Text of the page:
But I agree with Siegel that right now politics is ruining comedy, especially The Daily Show (as I said here). Jon Stewart gets so much good press--the NYT never misses an opportunity to praise him--so it's really almost shocking to read strong criticism like this:
Stewart weighs down his jokes with a kind of Government 101 knowingness. He's not just funny about politics, you see, he's savvy about the way the system works, and he's going to help us through the maze. In Washington, "you have to cut through the partisan gridlock just to get to the bureaucratic logjam." Stop, you're killing me. But when it came to Richard Clarke and his controversial book, Stewart gave up even the pretense of being funny. ... Here was a slick, malleable, professional political advisor/operator, who had the choice of resigning in protest against an invasion of Iraq months before it took place, when such a protest might have had consequences, but chose instead to wait until his slighted ego burst at the seams--this Clarke, a true embodiment of human foible and folly, deserved to be manhandled by the spirit of laughter every bit as much as his accusations deserved to be defended by the spirit of truth. But like everybody else in public life, from politicians and pundits to performers and poets, Stewart wants to seem edifying and instructive. He wants to seem good.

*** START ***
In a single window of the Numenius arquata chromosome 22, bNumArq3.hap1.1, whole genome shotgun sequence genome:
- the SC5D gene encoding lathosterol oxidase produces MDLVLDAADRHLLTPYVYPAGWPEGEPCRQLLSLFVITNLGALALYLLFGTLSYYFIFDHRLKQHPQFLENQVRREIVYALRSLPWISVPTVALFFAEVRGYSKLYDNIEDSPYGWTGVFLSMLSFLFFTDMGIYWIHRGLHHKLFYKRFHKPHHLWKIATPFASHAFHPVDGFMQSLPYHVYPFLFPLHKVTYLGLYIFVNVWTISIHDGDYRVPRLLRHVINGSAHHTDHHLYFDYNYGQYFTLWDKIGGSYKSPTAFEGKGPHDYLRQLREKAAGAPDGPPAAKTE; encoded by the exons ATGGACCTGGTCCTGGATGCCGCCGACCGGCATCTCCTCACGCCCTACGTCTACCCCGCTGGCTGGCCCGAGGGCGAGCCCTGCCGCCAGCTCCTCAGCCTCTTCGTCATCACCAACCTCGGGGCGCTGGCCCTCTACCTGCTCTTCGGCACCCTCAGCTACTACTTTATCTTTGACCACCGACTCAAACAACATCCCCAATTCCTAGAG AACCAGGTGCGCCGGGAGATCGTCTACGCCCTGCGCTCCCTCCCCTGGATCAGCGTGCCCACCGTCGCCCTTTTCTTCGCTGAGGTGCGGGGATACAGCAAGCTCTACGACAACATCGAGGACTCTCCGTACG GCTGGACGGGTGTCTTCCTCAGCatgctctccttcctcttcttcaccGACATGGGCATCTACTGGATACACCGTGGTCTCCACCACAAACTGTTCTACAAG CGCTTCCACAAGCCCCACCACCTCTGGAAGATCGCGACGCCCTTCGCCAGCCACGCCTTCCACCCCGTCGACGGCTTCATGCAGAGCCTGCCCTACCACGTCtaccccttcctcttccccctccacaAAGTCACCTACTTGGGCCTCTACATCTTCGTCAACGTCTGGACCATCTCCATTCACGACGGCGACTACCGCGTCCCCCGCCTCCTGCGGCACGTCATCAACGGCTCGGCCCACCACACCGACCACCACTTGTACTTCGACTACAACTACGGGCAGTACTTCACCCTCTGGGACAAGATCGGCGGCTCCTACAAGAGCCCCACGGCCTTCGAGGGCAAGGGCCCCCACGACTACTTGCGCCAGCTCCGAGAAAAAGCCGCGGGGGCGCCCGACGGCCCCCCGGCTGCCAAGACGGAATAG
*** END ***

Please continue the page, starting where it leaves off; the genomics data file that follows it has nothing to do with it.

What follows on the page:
Wanting to seem good is really bad for comedy. And, of course, picking a political side to be what is good is just bad for so many reasons. Siegel thinks Stewart is pandering to his audience, but I would think he's losing half of his audience. He's lost me. And (unlike Siegel) I was completely in love with him.
I'VE JUST GOT TO ADD: If I didn't independently agree with Siegel's opinion of The Daily Show, I would have been quite reluctant to trust him, because I think his instincts about comedy are a bit off, since he seems to have meant the following sentence to be taken seriously:
Politics hates the naked unbridled ego that laughter sets free; it hates it with the intensity with which laughter heaps its furies on the naked unbridled ego that hides behind the highflown sentiments of politics.
As Jon Stewart would say: Whaaaa?